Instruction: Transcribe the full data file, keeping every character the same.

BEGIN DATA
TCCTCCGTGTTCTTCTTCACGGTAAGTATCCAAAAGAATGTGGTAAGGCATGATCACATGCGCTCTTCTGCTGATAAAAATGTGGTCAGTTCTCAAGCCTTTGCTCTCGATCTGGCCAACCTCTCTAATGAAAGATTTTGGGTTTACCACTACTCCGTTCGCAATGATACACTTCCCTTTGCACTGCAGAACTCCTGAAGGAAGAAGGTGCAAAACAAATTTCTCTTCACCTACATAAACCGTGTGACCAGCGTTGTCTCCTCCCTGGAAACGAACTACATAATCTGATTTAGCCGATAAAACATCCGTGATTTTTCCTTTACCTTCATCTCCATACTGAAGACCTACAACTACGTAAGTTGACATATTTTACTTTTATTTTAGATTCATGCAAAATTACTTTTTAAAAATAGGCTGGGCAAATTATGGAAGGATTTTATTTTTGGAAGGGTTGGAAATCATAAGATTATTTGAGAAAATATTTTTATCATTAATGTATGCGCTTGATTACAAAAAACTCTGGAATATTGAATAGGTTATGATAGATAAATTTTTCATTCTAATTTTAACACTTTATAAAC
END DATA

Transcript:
TCCTCCGTGTTCTTCTTCACGGTAAGTATCCAAAAGAATGTGGTAAGGCATGATCACATGCGCTCTTCTGCTGATAAAAATGTGGTCAGTTCTCAAGCCTTTGCTCTCGATCTGGCCAACCTCTCTAATGAAAGATTTTGGGTTTACCACTACTCCGTTCGCAATGATACACTTCCCTTTGCACTGCAGAACTCCTGAAGGAAGAAGGTGCAAAACAAATTTCTCTTCACCTACATAAACCGTGTGACCAGCGTTGTCTCCTCCCTGGAAACGAACTACATAATCTGATTTAGCCGATAAAACATCCGTGATTTTTCCTTTACCTTCATCTCCATACTGAAGACCTACAACTACGTAAGTTGACATATTTTACTTTTATTTTAGATTCATGCAAAATTACTTTTTAAAAATAGGCTGGGCAAATTATGGAAGGATTTTATTTTTGGAAGGGTTGGAAATCATAAGATTATTTGAGAAAATATTTTTATCATTAATGTATGCGCTTGATTACAAAAAACTCTGGAATATTGAATAGGTTATGATAGATAAATTTTTCATTCTAATTTTAACACTTTATAAAC